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Professor David Grainger
University of Birmingham
Research Project Grant

Ready, set, stop! Understanding hidden complexities of the DNA code

David Grainger and his team challenge the dogma that stop and start signals in DNA code act independently

Traffic light, both red and green lights illuminated.
Use of information within the DNA code is under the control of “start” and “stop” signals. In their project, Professor Grainger and his colleagues want to understand how these signals influence each other. Photograph: Leandra Bischofberger on Unsplash.

Billions of years have elapsed since life first emerged on our planet. Over the millennia, natural selection has gradually chosen organisms suited to every conceivable biological niche. Consequently, as we survey the world around us, an astounding diversity of life can be observed; even mundane environments host a multiplicity of plants, animals and microbes. That such organisms exist at all is dependent on DNA – a code consisting of just four ‘letters’ and found throughout biology. 

Within the DNA code, information is divided into thousands of individual instructions. These instructions are read between precise ‘start’ and ‘stop’ signals. As these signals serve different purposes, it has been widely assumed that they act independently. We have tantalising evidence to the contrary and propose that there is often a close interplay between start and stop signals. If correct, this could have important implications for understanding how the DNA code is read.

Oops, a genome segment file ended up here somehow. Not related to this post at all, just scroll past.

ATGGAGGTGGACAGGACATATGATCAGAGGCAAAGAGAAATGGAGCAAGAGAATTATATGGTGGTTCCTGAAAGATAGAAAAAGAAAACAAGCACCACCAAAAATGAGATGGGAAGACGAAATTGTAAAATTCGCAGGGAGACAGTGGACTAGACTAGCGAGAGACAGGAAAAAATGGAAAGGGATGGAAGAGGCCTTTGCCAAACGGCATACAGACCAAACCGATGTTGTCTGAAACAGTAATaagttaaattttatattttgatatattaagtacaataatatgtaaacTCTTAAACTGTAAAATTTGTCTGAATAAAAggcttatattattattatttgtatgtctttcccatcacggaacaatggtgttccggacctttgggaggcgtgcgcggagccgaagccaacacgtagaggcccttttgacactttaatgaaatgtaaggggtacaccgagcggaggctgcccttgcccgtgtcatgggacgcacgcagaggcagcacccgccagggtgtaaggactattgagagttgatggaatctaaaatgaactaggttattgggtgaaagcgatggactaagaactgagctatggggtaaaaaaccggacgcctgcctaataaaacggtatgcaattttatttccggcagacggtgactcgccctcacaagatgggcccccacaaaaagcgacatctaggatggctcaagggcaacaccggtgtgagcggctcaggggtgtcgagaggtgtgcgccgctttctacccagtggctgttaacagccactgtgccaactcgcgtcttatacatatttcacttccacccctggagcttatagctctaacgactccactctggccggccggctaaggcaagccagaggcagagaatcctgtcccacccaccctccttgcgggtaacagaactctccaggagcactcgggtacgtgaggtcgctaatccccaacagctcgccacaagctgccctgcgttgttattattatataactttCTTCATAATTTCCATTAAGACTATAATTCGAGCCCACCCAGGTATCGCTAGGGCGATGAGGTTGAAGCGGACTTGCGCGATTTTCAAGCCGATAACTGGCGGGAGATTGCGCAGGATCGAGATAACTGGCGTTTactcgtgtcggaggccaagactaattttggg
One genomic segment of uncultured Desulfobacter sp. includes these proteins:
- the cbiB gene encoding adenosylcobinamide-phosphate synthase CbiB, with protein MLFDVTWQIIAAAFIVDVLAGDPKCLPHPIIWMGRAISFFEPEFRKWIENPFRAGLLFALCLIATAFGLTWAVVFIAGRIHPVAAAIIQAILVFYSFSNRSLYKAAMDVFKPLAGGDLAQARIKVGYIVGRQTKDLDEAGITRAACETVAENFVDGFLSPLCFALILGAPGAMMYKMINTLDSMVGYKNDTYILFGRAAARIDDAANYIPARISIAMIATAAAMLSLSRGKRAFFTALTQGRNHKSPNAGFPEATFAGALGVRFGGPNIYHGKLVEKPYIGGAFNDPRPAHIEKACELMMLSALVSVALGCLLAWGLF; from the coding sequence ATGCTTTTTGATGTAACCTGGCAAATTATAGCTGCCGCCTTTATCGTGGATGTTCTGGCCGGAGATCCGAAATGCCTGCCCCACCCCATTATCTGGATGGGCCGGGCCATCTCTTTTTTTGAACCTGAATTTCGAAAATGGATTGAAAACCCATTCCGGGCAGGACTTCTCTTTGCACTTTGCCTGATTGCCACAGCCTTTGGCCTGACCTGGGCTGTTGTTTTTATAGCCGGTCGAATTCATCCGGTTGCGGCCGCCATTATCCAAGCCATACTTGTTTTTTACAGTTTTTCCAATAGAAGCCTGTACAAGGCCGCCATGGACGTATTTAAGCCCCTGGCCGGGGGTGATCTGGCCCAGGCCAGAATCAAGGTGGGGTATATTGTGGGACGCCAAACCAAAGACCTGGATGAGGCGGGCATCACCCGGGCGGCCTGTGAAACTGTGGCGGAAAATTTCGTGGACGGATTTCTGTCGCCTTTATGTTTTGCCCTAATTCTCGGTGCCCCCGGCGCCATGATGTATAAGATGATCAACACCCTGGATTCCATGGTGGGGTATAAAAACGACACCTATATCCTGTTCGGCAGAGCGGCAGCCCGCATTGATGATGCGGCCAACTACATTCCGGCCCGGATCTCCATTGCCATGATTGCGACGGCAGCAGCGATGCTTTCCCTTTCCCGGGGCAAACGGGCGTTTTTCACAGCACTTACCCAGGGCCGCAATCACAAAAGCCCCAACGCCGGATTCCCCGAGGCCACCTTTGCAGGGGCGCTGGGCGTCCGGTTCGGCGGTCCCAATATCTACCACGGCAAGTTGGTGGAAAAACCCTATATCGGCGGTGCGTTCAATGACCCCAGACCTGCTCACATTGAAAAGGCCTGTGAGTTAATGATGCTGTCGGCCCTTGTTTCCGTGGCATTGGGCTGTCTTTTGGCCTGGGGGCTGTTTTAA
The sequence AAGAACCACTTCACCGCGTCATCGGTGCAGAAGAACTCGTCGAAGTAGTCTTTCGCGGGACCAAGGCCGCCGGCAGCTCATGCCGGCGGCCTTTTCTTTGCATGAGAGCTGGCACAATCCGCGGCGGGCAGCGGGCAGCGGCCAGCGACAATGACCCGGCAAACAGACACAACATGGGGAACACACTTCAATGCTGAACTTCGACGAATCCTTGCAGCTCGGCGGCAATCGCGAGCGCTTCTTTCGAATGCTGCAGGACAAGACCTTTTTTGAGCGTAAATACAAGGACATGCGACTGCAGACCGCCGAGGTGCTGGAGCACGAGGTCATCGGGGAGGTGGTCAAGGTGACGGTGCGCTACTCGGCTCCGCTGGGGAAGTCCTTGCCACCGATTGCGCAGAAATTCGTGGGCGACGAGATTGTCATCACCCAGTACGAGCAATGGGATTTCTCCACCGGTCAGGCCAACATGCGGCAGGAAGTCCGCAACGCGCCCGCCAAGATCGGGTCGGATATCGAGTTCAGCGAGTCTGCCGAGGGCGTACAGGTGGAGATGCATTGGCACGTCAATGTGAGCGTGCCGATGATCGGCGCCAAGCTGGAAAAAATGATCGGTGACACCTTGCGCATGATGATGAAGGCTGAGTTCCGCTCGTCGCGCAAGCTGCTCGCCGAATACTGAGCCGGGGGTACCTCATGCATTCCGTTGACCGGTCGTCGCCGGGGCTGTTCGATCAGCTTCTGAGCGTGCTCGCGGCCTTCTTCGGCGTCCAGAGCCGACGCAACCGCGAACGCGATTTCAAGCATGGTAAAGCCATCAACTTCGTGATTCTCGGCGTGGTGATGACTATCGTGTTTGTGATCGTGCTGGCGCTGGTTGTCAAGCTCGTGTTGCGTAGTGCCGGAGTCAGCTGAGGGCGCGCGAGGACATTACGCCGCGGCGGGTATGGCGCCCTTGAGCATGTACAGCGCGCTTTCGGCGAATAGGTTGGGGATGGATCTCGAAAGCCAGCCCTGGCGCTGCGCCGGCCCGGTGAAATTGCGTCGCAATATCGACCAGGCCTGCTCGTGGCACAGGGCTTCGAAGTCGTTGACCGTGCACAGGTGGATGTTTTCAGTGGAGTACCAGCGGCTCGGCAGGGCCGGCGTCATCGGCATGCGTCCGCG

In our project, we want to reveal this hidden layer of complexity and determine how lifeforms exploit this property of DNA. To do this, we will study bacteria. These single-celled organisms –amongst Earth’s earliest inhabitants – remain incredibly successful. Each of us is home to trillions of bacterial cells, and 30,000 different bacterial species are found in every conceivable environment. 

The longevity of this ‘branch’ on the evolutionary ‘tree’ means different types of bacteria have had unimaginable time in which to evolve new properties. We will exploit this and compare DNA start and stop signals in the most distantly related bacteria. If we discover similar behaviour in bacteria whose last common ancestor existed over a billion years ago, we can infer that our observations are widely applicable. The experiments we conduct will allow us to survey the DNA code at different levels of detail. By way of analogy, compared to standard written text, our methods will survey entire volumes, for key phrases, before pulling apart their meaning one letter at a time.

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